Post Date January 23, 2014 - Super Storm Sandy has put the U.S. Flood Insurance Program in a world of hurt. This is nothing new. The Flood Insurance Program has been in trouble on numerous times in the last two decades. Just like every program the U.S. Government supports – it does not work correctly. Sadly; Super Storm Sandy was such devistating the stress the storm will put on the whole system. It will definitely test the feasibility and sustainability of the United States’ National Flood Insurance Program.
Flood Insurance Program will continue to need periodic bailouts
The Flood program had earlier plunged deep into debt in 2005 as Hurricane Katrina brought $17.7 billion in claims. And with Sandy being considered to have the second-worst insured flood loss in the history of the U.S (second to Katrina), the flood insurance program’s viability is unclear whether it can suffice to the magnitude of claims post-Sandy.
The question now is whether the program can withstand the claims or will the claims exceed $3.7 billion – the amount which the National Flood Insurance Program can exhaust at the moment.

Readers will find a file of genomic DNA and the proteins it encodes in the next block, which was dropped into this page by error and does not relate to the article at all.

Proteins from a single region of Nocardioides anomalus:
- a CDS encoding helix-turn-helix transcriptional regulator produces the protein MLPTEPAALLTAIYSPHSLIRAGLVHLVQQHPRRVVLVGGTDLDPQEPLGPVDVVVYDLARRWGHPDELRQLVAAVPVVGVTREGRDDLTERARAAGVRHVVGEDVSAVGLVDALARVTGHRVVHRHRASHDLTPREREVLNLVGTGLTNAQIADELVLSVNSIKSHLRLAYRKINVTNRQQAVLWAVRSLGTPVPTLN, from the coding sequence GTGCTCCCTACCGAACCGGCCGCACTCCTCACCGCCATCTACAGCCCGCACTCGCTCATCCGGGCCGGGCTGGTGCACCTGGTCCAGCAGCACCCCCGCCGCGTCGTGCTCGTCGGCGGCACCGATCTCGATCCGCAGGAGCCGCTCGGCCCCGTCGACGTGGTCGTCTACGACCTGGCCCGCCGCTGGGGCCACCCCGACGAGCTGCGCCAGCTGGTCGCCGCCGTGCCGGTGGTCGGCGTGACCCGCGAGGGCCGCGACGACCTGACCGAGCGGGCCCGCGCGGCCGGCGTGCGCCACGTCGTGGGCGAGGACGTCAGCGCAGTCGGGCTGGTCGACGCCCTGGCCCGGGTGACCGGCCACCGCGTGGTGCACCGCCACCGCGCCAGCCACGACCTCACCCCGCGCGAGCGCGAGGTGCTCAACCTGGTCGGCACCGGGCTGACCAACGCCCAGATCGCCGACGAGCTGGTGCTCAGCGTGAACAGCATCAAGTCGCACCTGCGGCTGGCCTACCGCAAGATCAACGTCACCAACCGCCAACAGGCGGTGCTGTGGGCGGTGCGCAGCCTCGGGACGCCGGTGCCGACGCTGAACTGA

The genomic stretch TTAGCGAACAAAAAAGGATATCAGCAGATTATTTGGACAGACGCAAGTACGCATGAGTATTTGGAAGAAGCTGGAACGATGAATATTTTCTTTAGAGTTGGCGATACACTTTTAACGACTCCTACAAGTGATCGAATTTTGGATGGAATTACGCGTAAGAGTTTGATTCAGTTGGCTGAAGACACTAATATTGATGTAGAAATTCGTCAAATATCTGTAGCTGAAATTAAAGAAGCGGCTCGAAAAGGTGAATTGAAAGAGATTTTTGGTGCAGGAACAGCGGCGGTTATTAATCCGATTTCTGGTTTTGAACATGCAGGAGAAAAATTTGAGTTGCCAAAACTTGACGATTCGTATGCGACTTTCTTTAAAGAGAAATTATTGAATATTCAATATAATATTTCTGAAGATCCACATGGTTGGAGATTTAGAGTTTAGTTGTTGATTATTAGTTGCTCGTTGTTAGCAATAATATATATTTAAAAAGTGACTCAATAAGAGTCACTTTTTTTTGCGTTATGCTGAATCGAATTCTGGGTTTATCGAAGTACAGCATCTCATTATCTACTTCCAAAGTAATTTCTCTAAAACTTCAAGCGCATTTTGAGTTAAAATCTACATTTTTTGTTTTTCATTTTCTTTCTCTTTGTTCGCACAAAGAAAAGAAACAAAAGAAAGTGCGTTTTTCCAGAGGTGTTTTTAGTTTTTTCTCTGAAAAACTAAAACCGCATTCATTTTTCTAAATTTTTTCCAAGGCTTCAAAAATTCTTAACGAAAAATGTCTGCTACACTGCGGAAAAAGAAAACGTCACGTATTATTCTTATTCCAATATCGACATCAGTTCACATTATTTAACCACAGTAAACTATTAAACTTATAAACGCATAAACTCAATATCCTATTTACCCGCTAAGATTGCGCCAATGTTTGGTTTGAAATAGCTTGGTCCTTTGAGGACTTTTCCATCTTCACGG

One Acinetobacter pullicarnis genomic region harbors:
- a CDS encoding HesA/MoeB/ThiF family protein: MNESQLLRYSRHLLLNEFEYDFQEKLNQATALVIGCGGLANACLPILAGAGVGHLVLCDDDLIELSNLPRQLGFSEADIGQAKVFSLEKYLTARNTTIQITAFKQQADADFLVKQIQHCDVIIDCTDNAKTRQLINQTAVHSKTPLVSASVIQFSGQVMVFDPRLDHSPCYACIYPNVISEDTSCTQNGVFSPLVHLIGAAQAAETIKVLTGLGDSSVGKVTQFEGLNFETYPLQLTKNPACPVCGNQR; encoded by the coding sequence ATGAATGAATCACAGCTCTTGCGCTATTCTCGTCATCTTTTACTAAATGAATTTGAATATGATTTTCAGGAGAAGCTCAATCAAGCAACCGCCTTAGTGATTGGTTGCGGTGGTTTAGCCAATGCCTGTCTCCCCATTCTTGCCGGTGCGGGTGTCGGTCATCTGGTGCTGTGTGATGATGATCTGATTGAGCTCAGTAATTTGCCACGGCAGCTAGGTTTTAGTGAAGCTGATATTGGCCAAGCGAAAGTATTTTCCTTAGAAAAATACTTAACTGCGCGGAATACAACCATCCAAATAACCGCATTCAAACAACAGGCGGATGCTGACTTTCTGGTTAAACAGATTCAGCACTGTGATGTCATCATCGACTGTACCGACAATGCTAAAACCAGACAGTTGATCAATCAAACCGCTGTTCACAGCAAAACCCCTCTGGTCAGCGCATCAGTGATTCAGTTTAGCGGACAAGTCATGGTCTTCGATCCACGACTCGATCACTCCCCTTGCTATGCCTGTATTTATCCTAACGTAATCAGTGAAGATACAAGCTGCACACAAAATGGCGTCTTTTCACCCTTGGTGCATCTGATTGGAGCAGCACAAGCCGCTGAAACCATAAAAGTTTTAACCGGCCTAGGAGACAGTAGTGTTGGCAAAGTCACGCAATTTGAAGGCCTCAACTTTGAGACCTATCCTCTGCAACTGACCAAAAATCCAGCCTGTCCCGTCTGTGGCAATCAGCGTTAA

The flood program has been plagued with debts as its premiums was not able to cover the amount of claims brought by previous floods, especially those cause by severe hurricanes in 2004 and 2005.
However, the largest insurance provider for the flood program believes that it is still too early to say whether Sandy’s damages will go over the program’s financial capacity. Patty Templeton – Jones, Wright Flood’s chief operating officer said that today’s average Sandy claims are at 3,000 a day.
The flood insurance program
Standard homeowner’s insurance coverage does not cover damages from flood. To be covered on such disaster, a homeowner must avail of the government’s National Flood Insurance Program (NFIP). The NFIP started in 1968 to provide homeowners with affordable flood insurance.
Today, there are 80 Homeowners Insurance companies which market, sell and collect flood insurance premiums in behalf of the federal government for a fee. The insurance premiums then go to the Federal Emergency Management Agency (FEMA). FEMA has claims from 80,000 Flood Insurance Policies.